Tuesday, September 2, 2014

Backpack & Back Pain

With kids of all ages going back to school, parents have spent time and money shopping for back to school supplies, including backpacks.  Most kids and parents picked a backpack that looked cool, had their favorite superhero character or their favorite color.  How many of you took into consideration the fit of the backpack and how it could affect the spine health of the child lugging around the bag?  Carrying too much weight in a backpack that is not distributed correctly can cause back pain and injury. According to the U.S. Consumer Product Safety Commission (CPSC), there are more than 6,500 emergency room visits each year by children ages 5-18 which stem from injuries related to heavy backpacks or book bags.


According to the American Chiropractic Association (ACA), there are several ways to prevent the needless pain that backpack misuse could cause.

  • Make sure your child's backpack weighs no more than 5 to 10 percent of his or her body weight. A heavier backpack will cause your child to bend forward in an attempt to support the weight on his or her back, rather than on the shoulders, by the straps.
  • The backpack should never hang more than four inches below the waistline. A backpack that hangs too low increases the weight on the shoulders, causing your child to lean forward when walking.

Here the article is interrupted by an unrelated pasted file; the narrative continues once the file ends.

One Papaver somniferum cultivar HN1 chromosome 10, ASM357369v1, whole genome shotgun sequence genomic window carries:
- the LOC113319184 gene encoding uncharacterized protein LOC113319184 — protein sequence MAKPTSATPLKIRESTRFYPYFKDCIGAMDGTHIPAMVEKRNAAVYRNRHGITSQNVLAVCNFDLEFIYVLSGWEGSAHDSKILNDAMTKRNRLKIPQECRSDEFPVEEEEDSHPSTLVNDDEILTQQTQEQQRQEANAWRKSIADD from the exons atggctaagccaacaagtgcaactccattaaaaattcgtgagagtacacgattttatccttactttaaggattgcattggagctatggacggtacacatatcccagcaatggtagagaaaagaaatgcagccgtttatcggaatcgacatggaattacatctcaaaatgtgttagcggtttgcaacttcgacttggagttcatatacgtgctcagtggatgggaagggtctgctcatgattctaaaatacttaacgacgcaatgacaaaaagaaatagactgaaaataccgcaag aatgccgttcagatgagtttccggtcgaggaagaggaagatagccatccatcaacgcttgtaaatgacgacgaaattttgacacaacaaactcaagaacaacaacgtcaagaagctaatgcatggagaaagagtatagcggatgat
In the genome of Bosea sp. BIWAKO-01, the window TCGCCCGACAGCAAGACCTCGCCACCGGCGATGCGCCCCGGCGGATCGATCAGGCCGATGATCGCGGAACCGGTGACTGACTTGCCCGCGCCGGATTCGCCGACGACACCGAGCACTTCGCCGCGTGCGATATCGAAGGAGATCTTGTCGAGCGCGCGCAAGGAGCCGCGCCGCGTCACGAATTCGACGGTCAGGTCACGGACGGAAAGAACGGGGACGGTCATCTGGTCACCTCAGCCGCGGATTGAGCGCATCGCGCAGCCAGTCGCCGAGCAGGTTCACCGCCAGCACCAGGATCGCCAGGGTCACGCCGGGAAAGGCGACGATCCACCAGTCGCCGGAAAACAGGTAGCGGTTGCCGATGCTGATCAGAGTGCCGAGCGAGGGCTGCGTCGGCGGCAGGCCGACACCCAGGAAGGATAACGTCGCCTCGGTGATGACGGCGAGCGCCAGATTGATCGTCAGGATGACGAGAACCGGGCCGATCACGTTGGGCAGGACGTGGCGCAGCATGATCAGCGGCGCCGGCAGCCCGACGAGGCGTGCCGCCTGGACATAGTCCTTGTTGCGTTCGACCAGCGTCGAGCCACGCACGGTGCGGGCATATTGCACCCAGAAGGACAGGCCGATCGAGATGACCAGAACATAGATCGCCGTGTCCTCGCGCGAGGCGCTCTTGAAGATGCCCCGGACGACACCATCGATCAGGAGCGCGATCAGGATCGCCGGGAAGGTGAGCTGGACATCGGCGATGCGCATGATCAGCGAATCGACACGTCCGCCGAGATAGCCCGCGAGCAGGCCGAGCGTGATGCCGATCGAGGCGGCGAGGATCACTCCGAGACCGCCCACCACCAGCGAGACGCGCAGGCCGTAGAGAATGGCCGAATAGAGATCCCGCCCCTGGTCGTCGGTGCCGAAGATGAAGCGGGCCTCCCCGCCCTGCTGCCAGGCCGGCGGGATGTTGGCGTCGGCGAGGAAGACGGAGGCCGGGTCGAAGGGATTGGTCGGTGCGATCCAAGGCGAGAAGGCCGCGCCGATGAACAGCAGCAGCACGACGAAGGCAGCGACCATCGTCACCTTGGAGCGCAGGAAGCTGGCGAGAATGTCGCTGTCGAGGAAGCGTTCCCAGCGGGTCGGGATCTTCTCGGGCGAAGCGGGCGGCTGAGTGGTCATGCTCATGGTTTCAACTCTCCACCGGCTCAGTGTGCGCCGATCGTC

• A backpack with individualized compartments helps in positioning the contents most effectively. Make sure that pointy or bulky objects are packed away from the area that will rest on your child's back.
  • Bigger is not necessarily better. The more room there is in a backpack, the more your child will carry-and the heavier the backpack will be.
  • Urge your child to wear both shoulder straps. Lugging the backpack around by one strap can cause the disproportionate shift of weight to one side, leading to neck and muscle spasms, as well as low-back pain.
  • Wide, padded straps are very important. Non-padded straps are uncomfortable, and can dig into your child's shoulders.
  • The shoulder straps should be adjustable so the backpack can be fitted to your child's body. Straps that are too loose can cause the backpack to dangle uncomfortably and cause spinal misalignment and pain.
  • If the backpack is still too heavy, talk to your child's teacher. Ask if your child could leave the heaviest books at school, and bring home only lighter hand-out materials or workbooks.
  • Although the use of rollerpacks - or backpacks on wheels - has become popular in recent years, the ACA is now recommending that they be used cautiously and on a limited basis by only those students who are not physically able to carry a backpack. Some school districts have begun banning the use of rollerpacks because they clutter hallways, resulting in dangerous trips and falls.
Keep your kid's backs healthy at an early age by following the guidelines shown above.  After a back injury occurs, wearing a backpack can also slow the healing process.   Keep your children happy, active and pain free this school year by spending a few extra minutes choosing a backpack that fits.

Thank you for your time and attention.  Let’s make it safe this Monday.

Nikki Lamb
Sales Manager, Lift’n Buddy, a Southworth Company 


  1. I may not have kids but this is beneficial to me as a college student. I have to lug around 2 heavy text books and a laptop to all my classes. I'll keep these tips in mind to lessen my chronic back pain.


  2. Wonderful discussion and will be glad to be part of it.There are few number of specialist who express their thought and experiences but in this article you prove that your for people.thanks
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